Take off another 22% for over-provisioning, 7% more for spare area, and were left with about 650GB of usable capacity. That over-provisioning helps keep write amplification low, performance high, and extends the 700GB P320hs endurance to an absolutely absurd 50 petabytes; an astronomical number to be sure.

That endurance and performance comes at a price, but Micron didn’t disclose what it was before publication. With ownership and production of all the components involved, Micron should have a significant ability to price the P320h in a competitive way, but it’s still not going to be considered cheap by anyone.


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    Micron doesnt own the controller. It is made by IDT.

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      We are aware of that, thanks. Our reasoning behind wording as such is because this is, by no means, a simple stock implementation of a controller and similar could not have been accomplished without Micron’s engineering expertise and software. Great point and perhaps we could reword things just a bit…

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      Micron has a Minneapolis-based controller team which did much of the work on the controller. Basically, IDT has a stock PCIe controller, but it’s easily modified for custom jobs. Micron refined the design for the P320h. IDT now has a reference NVMe design, but the NVMe standard is far from universal yet. One day, a PCIe SSD won’t need a special driver, but today they do.

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    Micron developed and owns the chip, IDT just fabs it.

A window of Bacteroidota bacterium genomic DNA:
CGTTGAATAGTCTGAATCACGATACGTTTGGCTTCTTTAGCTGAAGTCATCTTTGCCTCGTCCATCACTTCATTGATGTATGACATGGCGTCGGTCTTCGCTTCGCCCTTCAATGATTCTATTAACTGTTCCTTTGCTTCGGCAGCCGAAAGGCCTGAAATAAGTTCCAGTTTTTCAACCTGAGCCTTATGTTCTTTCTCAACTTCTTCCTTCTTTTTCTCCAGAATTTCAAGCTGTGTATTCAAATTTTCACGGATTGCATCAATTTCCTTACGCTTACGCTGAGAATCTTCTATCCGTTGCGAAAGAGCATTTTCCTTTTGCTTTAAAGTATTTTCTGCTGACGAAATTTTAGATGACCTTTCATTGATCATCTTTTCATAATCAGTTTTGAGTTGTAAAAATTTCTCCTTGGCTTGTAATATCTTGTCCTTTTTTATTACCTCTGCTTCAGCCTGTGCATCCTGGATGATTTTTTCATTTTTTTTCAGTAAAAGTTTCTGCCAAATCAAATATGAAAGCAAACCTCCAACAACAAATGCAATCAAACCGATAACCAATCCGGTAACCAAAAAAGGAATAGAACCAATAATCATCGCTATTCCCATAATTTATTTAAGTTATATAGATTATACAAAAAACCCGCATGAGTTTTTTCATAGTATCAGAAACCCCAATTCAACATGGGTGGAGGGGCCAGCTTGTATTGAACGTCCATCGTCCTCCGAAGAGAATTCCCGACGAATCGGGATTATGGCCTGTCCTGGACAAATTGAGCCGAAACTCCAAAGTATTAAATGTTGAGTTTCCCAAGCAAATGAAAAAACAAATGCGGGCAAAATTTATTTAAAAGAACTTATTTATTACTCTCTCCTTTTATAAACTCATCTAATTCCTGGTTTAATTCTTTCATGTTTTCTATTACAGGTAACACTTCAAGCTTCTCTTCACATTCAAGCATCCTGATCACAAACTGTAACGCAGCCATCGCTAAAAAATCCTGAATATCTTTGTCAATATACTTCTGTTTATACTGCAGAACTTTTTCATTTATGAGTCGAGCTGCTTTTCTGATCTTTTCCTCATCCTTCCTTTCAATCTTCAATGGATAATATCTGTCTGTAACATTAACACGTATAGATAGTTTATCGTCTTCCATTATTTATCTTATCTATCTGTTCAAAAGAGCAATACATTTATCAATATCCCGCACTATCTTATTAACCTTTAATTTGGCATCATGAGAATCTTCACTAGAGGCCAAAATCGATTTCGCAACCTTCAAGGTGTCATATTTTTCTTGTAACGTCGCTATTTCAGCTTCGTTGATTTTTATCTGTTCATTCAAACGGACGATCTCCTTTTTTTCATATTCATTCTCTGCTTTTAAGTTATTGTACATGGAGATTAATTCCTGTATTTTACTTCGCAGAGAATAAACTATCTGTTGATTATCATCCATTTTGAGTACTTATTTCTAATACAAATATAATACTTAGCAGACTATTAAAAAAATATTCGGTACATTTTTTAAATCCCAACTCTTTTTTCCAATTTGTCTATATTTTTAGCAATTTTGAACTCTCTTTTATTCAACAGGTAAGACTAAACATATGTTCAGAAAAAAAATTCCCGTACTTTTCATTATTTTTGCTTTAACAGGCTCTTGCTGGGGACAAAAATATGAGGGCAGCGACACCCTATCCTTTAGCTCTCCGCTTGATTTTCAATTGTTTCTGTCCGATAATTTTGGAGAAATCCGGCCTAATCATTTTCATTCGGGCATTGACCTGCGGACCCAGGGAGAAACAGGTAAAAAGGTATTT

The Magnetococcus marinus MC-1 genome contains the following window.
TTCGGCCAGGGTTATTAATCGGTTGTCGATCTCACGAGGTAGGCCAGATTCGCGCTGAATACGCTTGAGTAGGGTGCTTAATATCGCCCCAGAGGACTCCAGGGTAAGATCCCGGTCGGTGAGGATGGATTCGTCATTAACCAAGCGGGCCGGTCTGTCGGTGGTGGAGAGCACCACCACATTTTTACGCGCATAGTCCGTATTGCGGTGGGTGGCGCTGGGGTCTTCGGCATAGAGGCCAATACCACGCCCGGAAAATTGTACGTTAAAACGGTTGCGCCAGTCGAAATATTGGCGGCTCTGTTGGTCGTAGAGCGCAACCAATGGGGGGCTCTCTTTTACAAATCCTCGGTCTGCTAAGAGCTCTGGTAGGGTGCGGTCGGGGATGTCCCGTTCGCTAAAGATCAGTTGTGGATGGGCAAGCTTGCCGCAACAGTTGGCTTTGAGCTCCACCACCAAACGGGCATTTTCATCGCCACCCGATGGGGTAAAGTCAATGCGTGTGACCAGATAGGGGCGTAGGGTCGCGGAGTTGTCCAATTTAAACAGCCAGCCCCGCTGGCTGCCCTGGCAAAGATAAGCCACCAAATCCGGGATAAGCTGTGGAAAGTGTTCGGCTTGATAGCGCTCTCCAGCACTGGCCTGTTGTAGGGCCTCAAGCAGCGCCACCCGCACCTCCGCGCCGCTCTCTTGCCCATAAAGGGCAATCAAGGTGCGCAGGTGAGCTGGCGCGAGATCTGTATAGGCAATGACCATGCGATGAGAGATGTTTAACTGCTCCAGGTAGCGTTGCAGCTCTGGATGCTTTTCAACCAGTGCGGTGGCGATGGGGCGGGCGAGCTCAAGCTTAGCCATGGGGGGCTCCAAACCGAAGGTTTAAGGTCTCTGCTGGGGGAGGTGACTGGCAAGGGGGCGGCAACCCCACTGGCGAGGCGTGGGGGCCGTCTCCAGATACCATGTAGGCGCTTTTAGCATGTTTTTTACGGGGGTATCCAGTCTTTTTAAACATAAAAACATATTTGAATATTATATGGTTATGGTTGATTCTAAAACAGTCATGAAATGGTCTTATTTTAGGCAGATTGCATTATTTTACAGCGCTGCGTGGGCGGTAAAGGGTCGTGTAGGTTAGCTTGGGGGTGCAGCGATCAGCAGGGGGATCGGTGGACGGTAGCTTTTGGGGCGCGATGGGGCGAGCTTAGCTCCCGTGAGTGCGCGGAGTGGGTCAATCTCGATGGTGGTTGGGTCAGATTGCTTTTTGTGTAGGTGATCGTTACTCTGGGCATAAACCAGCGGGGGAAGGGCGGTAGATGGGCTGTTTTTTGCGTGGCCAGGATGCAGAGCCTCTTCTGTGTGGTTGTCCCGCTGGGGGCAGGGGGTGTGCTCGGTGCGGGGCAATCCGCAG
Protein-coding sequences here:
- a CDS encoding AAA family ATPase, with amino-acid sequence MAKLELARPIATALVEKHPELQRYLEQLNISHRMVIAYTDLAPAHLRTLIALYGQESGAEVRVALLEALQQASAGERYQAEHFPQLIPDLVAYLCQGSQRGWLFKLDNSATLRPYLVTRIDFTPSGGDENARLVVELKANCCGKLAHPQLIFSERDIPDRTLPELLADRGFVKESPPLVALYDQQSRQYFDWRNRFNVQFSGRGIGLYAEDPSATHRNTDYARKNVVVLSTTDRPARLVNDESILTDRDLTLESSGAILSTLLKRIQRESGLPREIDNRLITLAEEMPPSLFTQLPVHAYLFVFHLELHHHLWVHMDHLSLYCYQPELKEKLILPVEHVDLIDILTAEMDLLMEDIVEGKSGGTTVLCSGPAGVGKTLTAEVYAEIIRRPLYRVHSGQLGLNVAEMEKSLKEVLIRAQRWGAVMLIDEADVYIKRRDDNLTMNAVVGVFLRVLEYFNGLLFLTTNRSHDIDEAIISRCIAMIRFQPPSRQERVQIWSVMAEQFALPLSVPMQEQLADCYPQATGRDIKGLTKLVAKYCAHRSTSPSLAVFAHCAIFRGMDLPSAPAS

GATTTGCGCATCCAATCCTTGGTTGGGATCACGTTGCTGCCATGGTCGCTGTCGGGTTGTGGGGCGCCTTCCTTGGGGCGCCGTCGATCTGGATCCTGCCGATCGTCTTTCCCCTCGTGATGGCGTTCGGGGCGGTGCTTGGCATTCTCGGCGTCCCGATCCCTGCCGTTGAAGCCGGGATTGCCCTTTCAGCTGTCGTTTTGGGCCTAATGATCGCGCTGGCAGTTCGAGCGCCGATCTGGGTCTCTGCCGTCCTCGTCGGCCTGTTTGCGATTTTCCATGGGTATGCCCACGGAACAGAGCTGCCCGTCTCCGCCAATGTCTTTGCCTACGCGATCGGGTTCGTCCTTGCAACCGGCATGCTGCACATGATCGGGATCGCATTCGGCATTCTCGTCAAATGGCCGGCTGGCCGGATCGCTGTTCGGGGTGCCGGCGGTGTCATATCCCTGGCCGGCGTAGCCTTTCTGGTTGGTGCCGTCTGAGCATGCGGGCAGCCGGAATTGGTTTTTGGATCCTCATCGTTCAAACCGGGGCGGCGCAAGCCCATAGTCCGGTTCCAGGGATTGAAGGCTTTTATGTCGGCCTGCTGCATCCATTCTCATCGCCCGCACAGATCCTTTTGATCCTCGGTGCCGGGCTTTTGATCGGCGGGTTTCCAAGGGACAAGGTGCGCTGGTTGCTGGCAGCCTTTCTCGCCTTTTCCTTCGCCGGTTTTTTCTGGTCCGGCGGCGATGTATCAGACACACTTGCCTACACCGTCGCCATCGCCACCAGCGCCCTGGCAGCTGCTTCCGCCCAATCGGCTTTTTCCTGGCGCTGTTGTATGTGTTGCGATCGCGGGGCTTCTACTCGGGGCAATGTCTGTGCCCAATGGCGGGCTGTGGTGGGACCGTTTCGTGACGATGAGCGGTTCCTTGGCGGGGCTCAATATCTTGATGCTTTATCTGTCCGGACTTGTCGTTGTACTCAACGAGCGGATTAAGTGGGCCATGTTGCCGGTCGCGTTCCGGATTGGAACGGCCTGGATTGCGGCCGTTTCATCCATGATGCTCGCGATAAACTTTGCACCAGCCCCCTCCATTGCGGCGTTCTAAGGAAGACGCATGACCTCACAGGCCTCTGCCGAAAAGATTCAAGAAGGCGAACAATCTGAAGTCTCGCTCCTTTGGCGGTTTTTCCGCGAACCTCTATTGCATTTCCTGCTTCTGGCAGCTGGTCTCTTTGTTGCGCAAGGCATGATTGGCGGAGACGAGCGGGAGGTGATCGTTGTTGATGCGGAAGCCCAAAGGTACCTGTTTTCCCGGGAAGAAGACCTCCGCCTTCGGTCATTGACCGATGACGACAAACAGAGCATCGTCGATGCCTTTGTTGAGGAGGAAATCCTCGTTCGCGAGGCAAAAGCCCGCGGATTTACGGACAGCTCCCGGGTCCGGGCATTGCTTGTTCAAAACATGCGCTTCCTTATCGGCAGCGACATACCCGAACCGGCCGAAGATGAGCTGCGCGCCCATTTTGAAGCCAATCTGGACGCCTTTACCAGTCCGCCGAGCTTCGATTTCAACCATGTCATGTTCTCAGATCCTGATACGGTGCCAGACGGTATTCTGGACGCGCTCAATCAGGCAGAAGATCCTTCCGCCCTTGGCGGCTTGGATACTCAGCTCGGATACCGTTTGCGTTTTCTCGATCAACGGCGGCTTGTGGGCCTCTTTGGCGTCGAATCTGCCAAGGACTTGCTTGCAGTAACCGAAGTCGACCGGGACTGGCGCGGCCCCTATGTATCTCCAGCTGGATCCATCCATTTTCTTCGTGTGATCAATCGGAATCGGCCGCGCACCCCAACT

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      Incorrect. This is the very same controller that is used with the new NVMe controllers that IDT has developed.

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        Just to help you out, this is what has been posted at Anands after they inadvertently stated it was NVMe.:

        Update: Micron tells us that the P320h doesn’t
        support NVMe, we are digging to understand how Micron’s controller
        differs from the NVMe IDT controller with a similar part number.

        Our interpretation of the chip appears to be correct as it is written and this same ‘structure’ has been used in the SSD industry prior. This is not a simple plug and play adaption of a chip, but rather, custom package.

        Thanks again.

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        Yes, it isnt NVMe, but it is an IDT chip, therefore it is not developed in house by Micron.

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    Just needs a few heat sinks and a fan or maybe a water block to keep it cooler.

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    Todd – What makes you think you know so much about this chip?

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    Is the RAIN implementation safe enough to use without RAID 1 running outside of it (say across 2 350GB cards) it sounds good, but if you have a firmware or controller related failure you’re still at risk right?

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    Is this bootable? And just for kicks, what would the as-ssd results be?